Windows 10 S release date, news and features

On May 2, Microsoft officially pulled off the curtain on its oft-leaked and already-tested lightweight version of Windows 10. Originally expected to be called Windows 10 Cloud, it has instead been simply named Windows 10 S.

The company issued invites to the press early that month, and TechRadar was in attendance to provide the latest news and impressions from its New York City briefing.

Since its release, we've learned a few more details regarding Windows 10 S that Microsoft didn't exactly wave and scream about during its reveal of the operating system (OS).

Cut to the chase

  • What is it? A new, lightweight version of Windows 10
  • When is it out? Available now
  • What will it cost? Free to all schools using Windows 10 Pro

Windows 10 S release date

Windows 10 S debuted on May 2, with devices using the OS available on the same day. Microsoft’s event invitation itself was titled “#MicrosoftEDU”, making no misgivings about its aims with the new OS.

However, to be clear, Windows 10 S is not for individual sale, but rather will be found on new devices issued to IT administrators in education as well as those on shelves. It’s no coincidence that Windows 10 S is focused on the education sector, where Google’s Chromebooks are currently ruling the roost.

With an event name like that, it would have made sense for Microsoft to make Windows 10 S available at the start of the 2017 school season, but we'll take an earlier launch no problem.

Windows 10 S price

Windows 10 S doesn’t cost a dime. Well, not to schools sporting Windows 10 Pro already, that is. The cost of the OS is, more than likely, being subsidized by hardware makers in its pricing albeit for far less than Windows 10 proper, if not for free.

As it’s competing directly with Chrome OS, Google’s operating system for its Chromebook platform, it makes sense that Windows 10 S would use the same business model. Google doesn’t sell that OS individually for customers to install on machines themselves. As such, Microsoft seems to have followed suit.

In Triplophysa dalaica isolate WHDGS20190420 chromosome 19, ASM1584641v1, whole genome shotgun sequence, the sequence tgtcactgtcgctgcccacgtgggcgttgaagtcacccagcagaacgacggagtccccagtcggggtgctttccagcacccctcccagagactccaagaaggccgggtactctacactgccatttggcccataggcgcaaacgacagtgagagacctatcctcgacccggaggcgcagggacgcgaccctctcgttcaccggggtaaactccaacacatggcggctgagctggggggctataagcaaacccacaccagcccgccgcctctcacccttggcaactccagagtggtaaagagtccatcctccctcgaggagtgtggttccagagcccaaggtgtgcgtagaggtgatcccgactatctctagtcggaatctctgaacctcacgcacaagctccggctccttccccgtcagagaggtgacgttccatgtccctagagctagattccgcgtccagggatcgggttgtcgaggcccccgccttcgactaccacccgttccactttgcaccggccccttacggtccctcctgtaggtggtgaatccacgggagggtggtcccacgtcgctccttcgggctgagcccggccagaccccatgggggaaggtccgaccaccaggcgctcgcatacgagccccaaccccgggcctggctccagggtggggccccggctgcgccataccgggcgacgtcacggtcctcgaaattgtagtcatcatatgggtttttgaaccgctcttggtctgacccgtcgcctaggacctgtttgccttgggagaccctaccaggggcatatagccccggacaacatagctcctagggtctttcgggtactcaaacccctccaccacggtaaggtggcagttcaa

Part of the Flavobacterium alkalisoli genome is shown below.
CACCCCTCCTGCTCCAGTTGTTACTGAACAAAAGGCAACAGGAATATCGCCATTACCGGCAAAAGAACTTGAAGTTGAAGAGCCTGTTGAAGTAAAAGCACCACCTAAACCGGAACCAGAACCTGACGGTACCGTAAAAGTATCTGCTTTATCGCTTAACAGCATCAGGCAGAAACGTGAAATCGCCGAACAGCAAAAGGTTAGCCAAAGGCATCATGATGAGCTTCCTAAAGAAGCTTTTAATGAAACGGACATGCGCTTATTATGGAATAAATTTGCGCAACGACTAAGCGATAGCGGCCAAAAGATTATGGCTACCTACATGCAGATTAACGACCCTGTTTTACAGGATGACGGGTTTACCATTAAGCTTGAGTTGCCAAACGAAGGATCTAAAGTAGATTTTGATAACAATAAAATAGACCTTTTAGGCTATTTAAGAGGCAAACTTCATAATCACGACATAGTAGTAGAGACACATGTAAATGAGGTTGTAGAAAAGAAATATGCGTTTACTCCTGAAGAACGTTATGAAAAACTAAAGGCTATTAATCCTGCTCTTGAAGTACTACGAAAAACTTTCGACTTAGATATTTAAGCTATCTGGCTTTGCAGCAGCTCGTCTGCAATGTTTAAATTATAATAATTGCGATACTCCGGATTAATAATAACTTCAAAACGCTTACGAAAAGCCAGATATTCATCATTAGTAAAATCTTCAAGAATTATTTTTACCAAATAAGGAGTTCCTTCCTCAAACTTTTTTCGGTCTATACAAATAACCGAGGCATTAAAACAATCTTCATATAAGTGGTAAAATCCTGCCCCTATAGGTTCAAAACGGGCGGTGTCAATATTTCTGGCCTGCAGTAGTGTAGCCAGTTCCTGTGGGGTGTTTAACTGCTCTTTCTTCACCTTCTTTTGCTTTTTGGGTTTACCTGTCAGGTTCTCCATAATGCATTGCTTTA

In short, you won’t be paying for Windows 10 S so as much as you’ll pay for the hardware running it (with, again, whatever Microsoft’s charging its partners, if anything, to license the software baked in that price somehow, too).

Save for the new Surface Laptop and quite possibly a future variant of the Surface Pro, laptops running Windows 10 S start at $189 (about £146, AU$251) and cap out at $299 (about £239, AU$396). For instance, Asus launched the Windows 10 S-powered VivoBook W202NA in August that retails for $279 (about £216, AU$356).

Premium category laptops will also be joining the Windows 10 S family, though no pricing information on those has been confirmed at this time.

What is Windows 10 S?

As we said, Windows 10 S is a more lightweight, pared down version of Windows 10. Specifically, the OS can only support apps downloaded from Microsoft’s Windows Store and those already baked into the OS.

This talk of a version of Windows that can only download Microsoft-approved apps is familiar, isn’t it? Microsoft believes it has mastered this approach since the turbulent days of Windows RT and Windows 8 with Bing – both of which tried to position Microsoft as the sole provider of apps through curation.

The good news is that this allows for a startup time of under 5 seconds as opposed to the 30 - 40 second startup time of Windows 10 Pro. Not only that, but configuring settings (such as Wi-Fi, webcam, etc.) across an entire classroom of students is as easy as inserting a USB stick in each of their laptops.

Being in competition with Google’s Chrome OS, Microsoft has, of course, also positioned Windows 10 S as a more secure PC operating system. However, its resilience to viruses is mostly a side-effect of the inability to install apps not approved by Microsoft. Historically, Windows viruses have tended to erupt from untrustworthy internet downloads

Should you find a must-have app that isn't available in the Microsoft Store in Windows 10 S you can switch from Windows 10 S to Windows 10 Pro – i.e. the Windows 10 we know that can install any app – for a fee. It's $49 for individuals, a fee that's waived for Windows 10 S devices sold to schools.

Better yet, Microsoft more recently made it possible for Windows 10 Pro upgraders to make the move back down to Windows 10 S. So if you change your mind after installing Windows 10 Pro on that shiny new Surface Laptop, you can rest easy knowing that you aren’t tied to your decision one way or the other.

That said, what can you expect to see included in devices running Windows 10 S? Well, the Edge browser, OneNote and Windows Ink are all givens. The standard Movies and Groove Music apps, as well as Maps and Mail and Calendar are shoo-ins, too. What’s more, you get full access to Cortana, an advantage over the soon to be OK Google-less Chromebooks.

Windows 10 S even still features File Explorer, and although many of the laptops that come with the lightweight OS pre-installed may ship with smaller capacity SSDs, Microsoft’s forthcoming introduction of OneDrive Files On-Demand will make it so files can be stored in the cloud, but still viewed the same way as locally stored content – File Explorer UI and all.

Especially since there are still ways to get the full version of Windows 10 for free, there are still some questions floating around about the viability of Windows 10 S. Still, as new developments emerge to (hopefully) address those criticisms, you can count on us to cover them right here on this page.

Gabe Carey has also contributed to this article